Pat went on, "It's gonna take three things to get something special with a horse. It's gonna take love, language, and leadership. The result is going to be lightness and a dynamic relationship that's available and will be very progressive. Most people have a heavy relationship with their horses. Horses frustrate them, horses lead like husbands going Christmas shopping, horses are heavy on the reins, don't stop when they want them to, and it seems like there's a lot of tension there. That's because horses act like prey animals and people act like predators, which causes horses to act more like prey animals and people to act more like predators, and it keeps going like that and becomes this revolving thing." He cracks a joke about how there is "a piaffe in dressage, a trot in place, and yet when a horse does that on a trail we get p-offed, even though he's doing something that lots of people work real hard for." We all laughed knowingly about that one. "So who'd like to have a relationship that's both dynamic and light? That's what it is all about. It's ever progressive," and he expounded upon what that kind of relationship can bring.

Pat demonstrated and talked briefly about each of the Seven Games and how they benefit the horse as well as the human, and why they work so well to establish a relationship of Love, Language and Leadership. His comical and endearing comparisons to everyday life and everyday horsemanship drove the lessons home, as did the nearby mare and foal, whose interactions Pat pointed out and commented on frequently. He showed us some things that demonstrated how much fun the Seven Games can be, and how they can help the horse become really clever. We discussed how horses perceive our body language, what they see as 'comfort and discomfort', and talked about personal space (both the horse's and the human's), the horse's eyesight, our independent seat, how we can communicate by just directing the air and directing the energy in our bodies, how we can create a bond that is stronger than any lead rope, be creative, develop our focus, feel and timing, be relaxed and confident, and much more. No longer would we kick to go and pull to stop. He told us that he was going to encourage us to "stretch our envelopes".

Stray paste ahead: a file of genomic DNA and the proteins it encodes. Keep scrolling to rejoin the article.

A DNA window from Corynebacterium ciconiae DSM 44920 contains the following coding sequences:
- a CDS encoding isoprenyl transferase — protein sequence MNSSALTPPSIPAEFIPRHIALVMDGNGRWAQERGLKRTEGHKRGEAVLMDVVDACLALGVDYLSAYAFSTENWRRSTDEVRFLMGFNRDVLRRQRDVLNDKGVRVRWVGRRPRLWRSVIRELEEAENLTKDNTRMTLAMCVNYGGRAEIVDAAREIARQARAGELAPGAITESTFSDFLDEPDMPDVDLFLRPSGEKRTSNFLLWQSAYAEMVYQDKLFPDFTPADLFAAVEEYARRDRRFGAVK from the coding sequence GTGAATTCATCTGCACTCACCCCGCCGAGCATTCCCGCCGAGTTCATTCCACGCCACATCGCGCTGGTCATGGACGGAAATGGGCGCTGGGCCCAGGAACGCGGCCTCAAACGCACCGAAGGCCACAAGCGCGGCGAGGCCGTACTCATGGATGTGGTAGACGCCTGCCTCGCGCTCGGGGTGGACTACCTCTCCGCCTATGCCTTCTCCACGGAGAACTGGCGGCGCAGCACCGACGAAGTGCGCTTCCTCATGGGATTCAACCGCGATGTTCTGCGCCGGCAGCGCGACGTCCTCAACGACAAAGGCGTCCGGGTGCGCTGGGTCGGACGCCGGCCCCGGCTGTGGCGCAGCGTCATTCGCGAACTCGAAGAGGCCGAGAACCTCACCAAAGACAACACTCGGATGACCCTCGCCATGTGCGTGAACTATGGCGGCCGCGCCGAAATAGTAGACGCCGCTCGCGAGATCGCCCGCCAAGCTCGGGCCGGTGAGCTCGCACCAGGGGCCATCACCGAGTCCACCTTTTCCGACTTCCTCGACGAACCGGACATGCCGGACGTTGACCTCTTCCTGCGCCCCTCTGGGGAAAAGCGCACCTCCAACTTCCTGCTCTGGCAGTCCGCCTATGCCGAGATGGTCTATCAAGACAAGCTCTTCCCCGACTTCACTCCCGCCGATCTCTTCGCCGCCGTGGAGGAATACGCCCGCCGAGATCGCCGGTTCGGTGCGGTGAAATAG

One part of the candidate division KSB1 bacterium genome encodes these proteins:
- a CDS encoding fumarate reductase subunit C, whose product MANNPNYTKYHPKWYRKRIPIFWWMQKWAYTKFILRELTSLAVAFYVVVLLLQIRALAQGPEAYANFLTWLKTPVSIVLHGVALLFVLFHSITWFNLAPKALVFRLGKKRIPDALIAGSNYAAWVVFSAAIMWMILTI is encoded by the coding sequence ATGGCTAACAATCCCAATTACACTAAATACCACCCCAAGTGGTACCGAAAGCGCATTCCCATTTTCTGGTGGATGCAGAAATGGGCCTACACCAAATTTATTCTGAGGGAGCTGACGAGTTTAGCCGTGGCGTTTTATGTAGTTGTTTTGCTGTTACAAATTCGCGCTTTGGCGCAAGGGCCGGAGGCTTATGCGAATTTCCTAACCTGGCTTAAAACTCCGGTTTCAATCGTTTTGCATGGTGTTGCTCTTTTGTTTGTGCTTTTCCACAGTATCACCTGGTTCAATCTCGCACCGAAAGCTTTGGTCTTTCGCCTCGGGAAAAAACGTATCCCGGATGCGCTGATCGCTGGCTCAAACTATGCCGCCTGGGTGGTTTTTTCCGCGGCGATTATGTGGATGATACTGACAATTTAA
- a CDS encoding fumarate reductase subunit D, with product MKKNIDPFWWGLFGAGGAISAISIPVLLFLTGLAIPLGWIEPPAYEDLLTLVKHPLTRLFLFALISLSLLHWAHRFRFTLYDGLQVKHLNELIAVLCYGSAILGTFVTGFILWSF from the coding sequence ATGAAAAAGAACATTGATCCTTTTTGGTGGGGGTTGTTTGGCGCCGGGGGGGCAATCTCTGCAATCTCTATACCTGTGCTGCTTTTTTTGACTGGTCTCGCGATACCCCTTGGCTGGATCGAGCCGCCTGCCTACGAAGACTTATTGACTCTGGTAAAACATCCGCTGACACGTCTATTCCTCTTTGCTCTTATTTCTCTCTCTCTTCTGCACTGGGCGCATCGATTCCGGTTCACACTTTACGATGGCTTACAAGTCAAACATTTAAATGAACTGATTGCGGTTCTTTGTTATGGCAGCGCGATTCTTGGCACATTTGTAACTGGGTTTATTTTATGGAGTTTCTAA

That was our introduction. It was obvious we were about to experience an amazing week. So much to learn, so little time…